By AVA TURNQUEST
Tribune Staff Reporter
OPPOSITION Leader Hubert Minnis yesterday called on the Christie administration to address concerns raised by residents over dredging in the Treasure Cay settlement.
Dr Minnis said there was a double standard for foreign investors, and that government had made it “better in the Bahamas for non-Bahamians.”
However, North Abaco MP Renardo Curry hit back that any misinformation over the Treasure Sands Club’s “Sand Bar Club and Spa” was the result of communication failures within local government.
Responding to concerns that nearby dredging could worsen severe flooding in the area, Mr Curry said concerns raised by residents were not expert opinion, adding that there was no environmental assessment to support claims.
Mr Curry also denied claims that his office delayed handing over the government’s cease and desist order to developers, who had started dredging in the creek at the entrance to Treasure Cay without approvals.
Mr Curry said: “It never came to my office, we didn’t receive any document. I suspect that they would have sent it to administration in North Abaco and later delivered to us and that’s when we passed it on to the developer – early last week. We called him that day once we received it and said come in and he stopped it immediately.”
Mr Curry said: “It wasn’t a situation where the investor was trying to avoid obeying the law – we stressed to him once there was an official document, he would have to stop. Everybody was under the impression, including myself, that the investor had received all of his approvals to do his work. BIA had approved it, only thing lacking was reports from BEST Commission.”
Underscoring that investment was critical for economic revitalization of the settlement, Mr Curry said that local government officials were invited to preliminary meetings, and that proper protocol was followed to ensure that officials were allowed an opportunity to liaise with the community over the development.
“I was invited like everybody else to the meeting,” said Mr Curry, “it was sometime before May 2013. Once that meeting was called the Bahamas Investment Authority (BIA) came down and brought the relevant agencies. Local government was also invited, we would never do a project and not invite authorities, it’s a standard protocol with any government.”
“It’s their (local government) duty, to take it to the people in the area, maybe it was a breakdown of communication on them, but they can’t blame central government. The government did everything according to the rules.”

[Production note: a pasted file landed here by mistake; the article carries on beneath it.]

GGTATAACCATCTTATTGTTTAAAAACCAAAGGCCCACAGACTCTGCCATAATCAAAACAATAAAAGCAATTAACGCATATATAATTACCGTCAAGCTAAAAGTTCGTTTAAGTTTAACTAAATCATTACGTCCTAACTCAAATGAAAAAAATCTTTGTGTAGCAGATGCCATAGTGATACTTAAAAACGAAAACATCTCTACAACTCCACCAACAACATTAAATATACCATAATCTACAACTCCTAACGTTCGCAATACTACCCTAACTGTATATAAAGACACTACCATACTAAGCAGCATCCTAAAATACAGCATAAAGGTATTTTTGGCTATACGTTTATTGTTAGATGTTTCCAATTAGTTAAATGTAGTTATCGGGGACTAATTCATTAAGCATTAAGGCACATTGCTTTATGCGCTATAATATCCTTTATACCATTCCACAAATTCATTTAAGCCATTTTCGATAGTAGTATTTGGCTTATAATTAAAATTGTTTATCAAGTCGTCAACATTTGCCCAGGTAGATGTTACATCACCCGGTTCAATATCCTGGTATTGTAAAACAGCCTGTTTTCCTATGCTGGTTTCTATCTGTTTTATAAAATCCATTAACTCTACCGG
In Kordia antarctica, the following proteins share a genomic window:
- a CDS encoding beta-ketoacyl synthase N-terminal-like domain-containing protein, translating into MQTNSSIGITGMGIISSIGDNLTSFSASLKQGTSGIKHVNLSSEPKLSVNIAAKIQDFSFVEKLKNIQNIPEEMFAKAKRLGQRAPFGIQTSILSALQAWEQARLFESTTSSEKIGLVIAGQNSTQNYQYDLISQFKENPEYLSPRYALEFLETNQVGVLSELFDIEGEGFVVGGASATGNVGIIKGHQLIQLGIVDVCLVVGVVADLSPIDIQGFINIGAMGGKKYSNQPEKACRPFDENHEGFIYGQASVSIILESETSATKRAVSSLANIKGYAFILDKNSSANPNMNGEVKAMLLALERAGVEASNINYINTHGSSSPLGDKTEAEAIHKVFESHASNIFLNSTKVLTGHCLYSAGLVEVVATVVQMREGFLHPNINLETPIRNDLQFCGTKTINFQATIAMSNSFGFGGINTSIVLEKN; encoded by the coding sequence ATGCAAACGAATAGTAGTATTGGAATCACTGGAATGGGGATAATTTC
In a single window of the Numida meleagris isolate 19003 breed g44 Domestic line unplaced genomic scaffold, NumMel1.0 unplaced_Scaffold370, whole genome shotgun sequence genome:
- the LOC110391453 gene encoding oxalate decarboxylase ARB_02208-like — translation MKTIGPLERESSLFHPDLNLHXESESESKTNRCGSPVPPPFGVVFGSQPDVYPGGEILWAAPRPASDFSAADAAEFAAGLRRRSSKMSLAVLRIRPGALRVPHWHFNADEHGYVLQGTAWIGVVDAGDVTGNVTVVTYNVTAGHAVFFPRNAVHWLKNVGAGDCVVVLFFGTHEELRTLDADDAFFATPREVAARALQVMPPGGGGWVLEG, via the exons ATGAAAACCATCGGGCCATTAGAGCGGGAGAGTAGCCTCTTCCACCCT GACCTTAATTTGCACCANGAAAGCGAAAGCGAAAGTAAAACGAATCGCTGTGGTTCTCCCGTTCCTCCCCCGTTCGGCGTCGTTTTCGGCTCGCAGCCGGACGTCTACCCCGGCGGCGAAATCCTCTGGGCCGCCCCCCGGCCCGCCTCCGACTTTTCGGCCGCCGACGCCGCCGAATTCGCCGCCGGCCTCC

“What do you do once you follow the guidelines in terms of development? Treasure Cay needs to be revitalised. It had this potential to be one of the leading tourist destinations in the world, and it has dropped way down the ladder as a result of no injection of capital in the area.”
Approvals for the Sand Bar Club and Spa’s boutique hotel, fishing lodge, and related facilities were granted by the BIA on May 27, with dredging work subject to the approval of the BEST Commission.
Markers claimed to have been placed to guide construction work in the creek has fuelled fears that dredging work will exceed approved specifications, according to Dr Minnis, who toured the dredging site for a proposed fishing lodge and surrounding wetlands.
Dr Minnis also questioned whether the government would receive royalties on fill excavated from the area after residents claim dredged material has been trucked out of the area.
After it was revealed that developers were dredging without standard environmental protocols, Bahamas National Trust Executive Director Eric Carey called on the government to act immediately to hold developers accountable for blatant “abuse of privilege.”
Mr Carey revealed that the BNT was actively considering establishing the area as a protected site.
Last week, the Treasure Cay Property Owners Association (TCPOA) voted to outlaw the construction of dock facilities on Treasure Cay Beach, according to Stephen Kappeler, General Manager of Treasure Cay Resort, Marina and Golf Club.
Mr Kappeler said the TCPOA represents 900 residents, 300 of whom are Bahamian. He added that residents were outraged to discover a dock had been constructed on the beach. It is claimed that the structure will be destroyed in bad weather.
Referring to the dredging site, Mr Cappela said: “There has been no clarity to the residents what this is, a villa, lodge, nobody knows what this is. There has been no public discussion or any information at all, everything is in the dark. You would think that the largest developer and neighbouring residential community that would stand to support the restuarant would be informed, but we’ve never been contacted, we’ve asked for that information, but that’s not happening.”
“This is an historical site, full of bonefish, nurse sharks, snappers, all of this is dug up with no discussion with the people. (Developers) had a false permit placed on the side of the road, it is nothing to do with the dredging. It was actually for the dock they had built on the other side of the road.”
Mr Curry maintained that residents were split over the development, which he said had become heavily politicized.
Yesterday, FNM senator Carl Bethel said: “It falls upon the government to let the Bahamian people know whether or not they have approved this, whether the Minister responsible for Crown land, the Prime Minister, allowed for the area to be despoiled in this way.
“We need to know whether they agreed while it was being done, before it was being done, or after it was done. We need to hear from the Prime Minister,” Mr Bethel said.
Last week, State Minister for Investment Khaalis Rolle refused to comment further on the matter.